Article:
I was told that Edel will be going international with both their wedges and putters and will be hitting the European market very soon which is great for the European readers who have inquired about that. I honestly feel that with Edel and AimPoint, you have an unbeatable combination on the greens.

I did watch some of the wedge fittings. Lately I have had some issues with my own 56° Edel wedge. Part of the problem is that with my steep attack angle, even 18° of bounce is not enough for me. However, Bobby showed that I had too much forward shaft lean at address and that alone helped me tremendously. With that and some of my driver struggles, that’s why I think it’s important to use a video camera with different clubs in your bag, there’s always that chance you may employ different mechanics with different clubs that may not be quite suitable for the equipment.

Everybody liked the wedges. As I have found, they are extremely well suited for Florida because you can play 3 straight holes in Florida and get 3 varying types of lies from plush, to thick grass, to hardpan. I also think the high bounce angles are invaluable for distance control because you don’t have to worry about digging too much turf which can cause the golfer to hit it short or nuke one way too long. Last week on the Trackman combine test I scored extremely well using my LW from 70-90 yards. In fact, I had 2 scores of 100 and 2 scores of 99 on the 90 yard shot which shows how well the Edel wedges control distance.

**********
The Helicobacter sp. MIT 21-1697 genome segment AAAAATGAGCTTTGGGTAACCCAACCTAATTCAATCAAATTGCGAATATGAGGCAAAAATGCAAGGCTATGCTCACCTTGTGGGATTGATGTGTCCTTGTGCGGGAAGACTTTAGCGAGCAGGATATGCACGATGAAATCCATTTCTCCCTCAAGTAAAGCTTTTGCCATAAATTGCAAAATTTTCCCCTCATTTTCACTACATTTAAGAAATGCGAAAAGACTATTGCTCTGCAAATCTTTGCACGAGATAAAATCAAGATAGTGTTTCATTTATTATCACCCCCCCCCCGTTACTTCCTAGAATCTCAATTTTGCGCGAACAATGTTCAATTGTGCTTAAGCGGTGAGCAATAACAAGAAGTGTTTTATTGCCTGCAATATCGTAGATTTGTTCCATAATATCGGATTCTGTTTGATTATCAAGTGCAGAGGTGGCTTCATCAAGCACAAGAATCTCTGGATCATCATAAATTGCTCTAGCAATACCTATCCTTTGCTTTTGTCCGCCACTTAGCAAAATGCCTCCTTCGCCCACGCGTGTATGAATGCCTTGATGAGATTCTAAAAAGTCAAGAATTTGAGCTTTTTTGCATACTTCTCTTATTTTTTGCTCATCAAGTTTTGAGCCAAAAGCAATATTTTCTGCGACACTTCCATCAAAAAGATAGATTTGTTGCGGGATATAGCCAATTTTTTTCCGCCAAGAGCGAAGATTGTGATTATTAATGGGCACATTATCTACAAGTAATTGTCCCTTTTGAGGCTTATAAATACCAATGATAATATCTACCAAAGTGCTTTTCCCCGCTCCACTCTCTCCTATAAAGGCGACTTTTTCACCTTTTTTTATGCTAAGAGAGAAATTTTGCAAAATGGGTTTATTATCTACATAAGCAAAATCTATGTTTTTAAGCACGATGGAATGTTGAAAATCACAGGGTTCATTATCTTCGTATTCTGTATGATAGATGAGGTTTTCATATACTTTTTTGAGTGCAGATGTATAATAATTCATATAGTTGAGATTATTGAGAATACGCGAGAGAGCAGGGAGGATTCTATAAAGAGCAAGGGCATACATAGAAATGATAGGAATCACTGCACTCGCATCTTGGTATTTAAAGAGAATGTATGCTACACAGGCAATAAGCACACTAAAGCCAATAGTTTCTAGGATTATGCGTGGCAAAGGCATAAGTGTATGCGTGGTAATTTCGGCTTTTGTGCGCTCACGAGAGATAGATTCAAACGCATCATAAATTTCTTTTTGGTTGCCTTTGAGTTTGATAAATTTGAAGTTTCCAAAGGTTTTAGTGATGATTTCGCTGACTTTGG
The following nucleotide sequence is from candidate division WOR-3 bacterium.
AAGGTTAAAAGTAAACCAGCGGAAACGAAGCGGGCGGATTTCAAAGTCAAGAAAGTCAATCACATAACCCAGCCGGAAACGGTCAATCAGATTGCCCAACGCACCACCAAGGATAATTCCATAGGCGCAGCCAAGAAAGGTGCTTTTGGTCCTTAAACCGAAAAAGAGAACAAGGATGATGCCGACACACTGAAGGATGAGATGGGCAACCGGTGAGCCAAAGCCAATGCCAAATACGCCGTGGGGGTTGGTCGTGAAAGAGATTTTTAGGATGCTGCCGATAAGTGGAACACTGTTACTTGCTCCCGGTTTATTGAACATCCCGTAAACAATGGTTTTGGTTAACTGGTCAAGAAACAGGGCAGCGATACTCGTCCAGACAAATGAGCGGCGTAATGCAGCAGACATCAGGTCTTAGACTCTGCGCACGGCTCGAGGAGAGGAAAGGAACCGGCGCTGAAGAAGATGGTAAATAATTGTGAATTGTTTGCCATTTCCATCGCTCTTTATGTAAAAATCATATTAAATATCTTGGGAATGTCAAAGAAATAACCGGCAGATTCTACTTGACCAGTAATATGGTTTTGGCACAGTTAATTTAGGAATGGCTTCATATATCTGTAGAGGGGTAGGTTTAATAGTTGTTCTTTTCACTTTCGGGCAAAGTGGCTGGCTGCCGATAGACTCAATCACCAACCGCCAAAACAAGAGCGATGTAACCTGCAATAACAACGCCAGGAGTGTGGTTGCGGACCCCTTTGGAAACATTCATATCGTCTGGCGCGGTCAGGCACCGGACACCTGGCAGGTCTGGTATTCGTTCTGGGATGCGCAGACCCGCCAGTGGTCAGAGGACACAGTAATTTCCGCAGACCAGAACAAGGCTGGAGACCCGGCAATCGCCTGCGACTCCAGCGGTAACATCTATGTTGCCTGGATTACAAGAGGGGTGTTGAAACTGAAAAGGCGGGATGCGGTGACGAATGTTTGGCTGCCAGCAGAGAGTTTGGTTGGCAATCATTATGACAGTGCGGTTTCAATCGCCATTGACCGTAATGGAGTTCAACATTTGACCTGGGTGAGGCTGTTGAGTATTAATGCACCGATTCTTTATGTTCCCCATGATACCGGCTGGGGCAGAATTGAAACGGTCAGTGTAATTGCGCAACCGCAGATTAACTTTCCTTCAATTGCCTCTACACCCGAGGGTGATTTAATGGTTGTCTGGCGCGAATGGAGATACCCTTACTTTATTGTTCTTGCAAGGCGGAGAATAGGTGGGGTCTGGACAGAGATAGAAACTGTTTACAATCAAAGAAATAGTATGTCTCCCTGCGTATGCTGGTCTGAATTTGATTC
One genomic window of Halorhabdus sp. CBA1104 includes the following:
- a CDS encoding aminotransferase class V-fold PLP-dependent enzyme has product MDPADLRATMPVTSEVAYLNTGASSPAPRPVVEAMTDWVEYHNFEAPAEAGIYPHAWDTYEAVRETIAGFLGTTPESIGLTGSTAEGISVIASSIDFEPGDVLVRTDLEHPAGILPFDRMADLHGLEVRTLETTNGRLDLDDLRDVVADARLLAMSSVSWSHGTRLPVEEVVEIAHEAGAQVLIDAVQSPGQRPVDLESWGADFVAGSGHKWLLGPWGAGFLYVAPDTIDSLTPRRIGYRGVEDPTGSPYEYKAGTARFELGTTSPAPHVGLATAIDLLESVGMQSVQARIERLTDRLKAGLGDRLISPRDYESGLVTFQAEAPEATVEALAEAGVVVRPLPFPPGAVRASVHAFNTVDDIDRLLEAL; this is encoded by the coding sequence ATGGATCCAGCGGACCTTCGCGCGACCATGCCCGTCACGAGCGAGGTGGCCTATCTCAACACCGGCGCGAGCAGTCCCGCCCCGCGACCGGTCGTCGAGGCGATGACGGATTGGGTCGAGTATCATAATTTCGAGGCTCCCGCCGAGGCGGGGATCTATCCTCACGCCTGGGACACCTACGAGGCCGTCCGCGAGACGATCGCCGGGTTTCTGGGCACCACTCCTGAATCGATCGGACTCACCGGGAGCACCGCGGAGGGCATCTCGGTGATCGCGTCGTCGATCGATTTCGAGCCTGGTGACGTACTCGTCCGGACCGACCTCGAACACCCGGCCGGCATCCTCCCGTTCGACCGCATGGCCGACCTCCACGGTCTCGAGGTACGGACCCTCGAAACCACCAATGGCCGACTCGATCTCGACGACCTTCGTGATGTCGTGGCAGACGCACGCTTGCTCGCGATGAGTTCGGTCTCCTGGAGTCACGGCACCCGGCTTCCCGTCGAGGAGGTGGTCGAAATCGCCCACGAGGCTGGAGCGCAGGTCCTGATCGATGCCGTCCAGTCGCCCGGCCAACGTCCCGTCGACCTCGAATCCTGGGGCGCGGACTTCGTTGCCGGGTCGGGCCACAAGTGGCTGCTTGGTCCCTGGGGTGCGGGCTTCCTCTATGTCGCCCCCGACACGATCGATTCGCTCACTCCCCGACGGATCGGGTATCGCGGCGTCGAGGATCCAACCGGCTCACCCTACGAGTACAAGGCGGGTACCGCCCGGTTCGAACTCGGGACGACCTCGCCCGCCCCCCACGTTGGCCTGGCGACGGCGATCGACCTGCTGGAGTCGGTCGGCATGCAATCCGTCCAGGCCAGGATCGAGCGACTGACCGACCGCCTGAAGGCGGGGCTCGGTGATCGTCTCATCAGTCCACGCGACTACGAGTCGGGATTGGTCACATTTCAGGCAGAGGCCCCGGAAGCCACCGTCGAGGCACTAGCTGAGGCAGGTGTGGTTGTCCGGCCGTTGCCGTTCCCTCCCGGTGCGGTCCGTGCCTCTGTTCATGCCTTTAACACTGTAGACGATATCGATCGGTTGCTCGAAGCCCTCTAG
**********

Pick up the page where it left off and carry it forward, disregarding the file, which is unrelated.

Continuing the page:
I was informed that the dot punch designs will be on all of their forged wedges and golfers can still get the scorelines on the cast models.


The irons will be on display at the Las Vegas PGA Merchandise show coming up as well. Here's a prototype of their irons.


I've seen pictures of the finished product and it's much more of a clean look. Some of the principles of the wedges are in the irons like the extra bounce angle. Again, distance control is so crucial with iron play and if they can get the bounce angle to help with distance control on their irons, that would separate them from the other manufacturers.

I did ask if the scorelines were moved out to the toe like the wedges.


They will not be moved out, but will have the punch dot design. I takes roughly 30 minutes to dot punch each club, thus 4 hours goes into dot punching an entire set alone.

I did introduce Bobby to MOI Matching. I think that's another process that can really separate Edel from the rest of the manufacturer's out there.

I wound up leaving the day learning so much about putter design and the stroke and how golfers tend to react to the stroke, which is something that this blog is really about. I would highly recommend checking out David Graham and Justin Blazer at the the Faldo Golf Institute as it's the best place to practice in Orlando and they have all of the resources and knowledge to help improve your game.



No comments: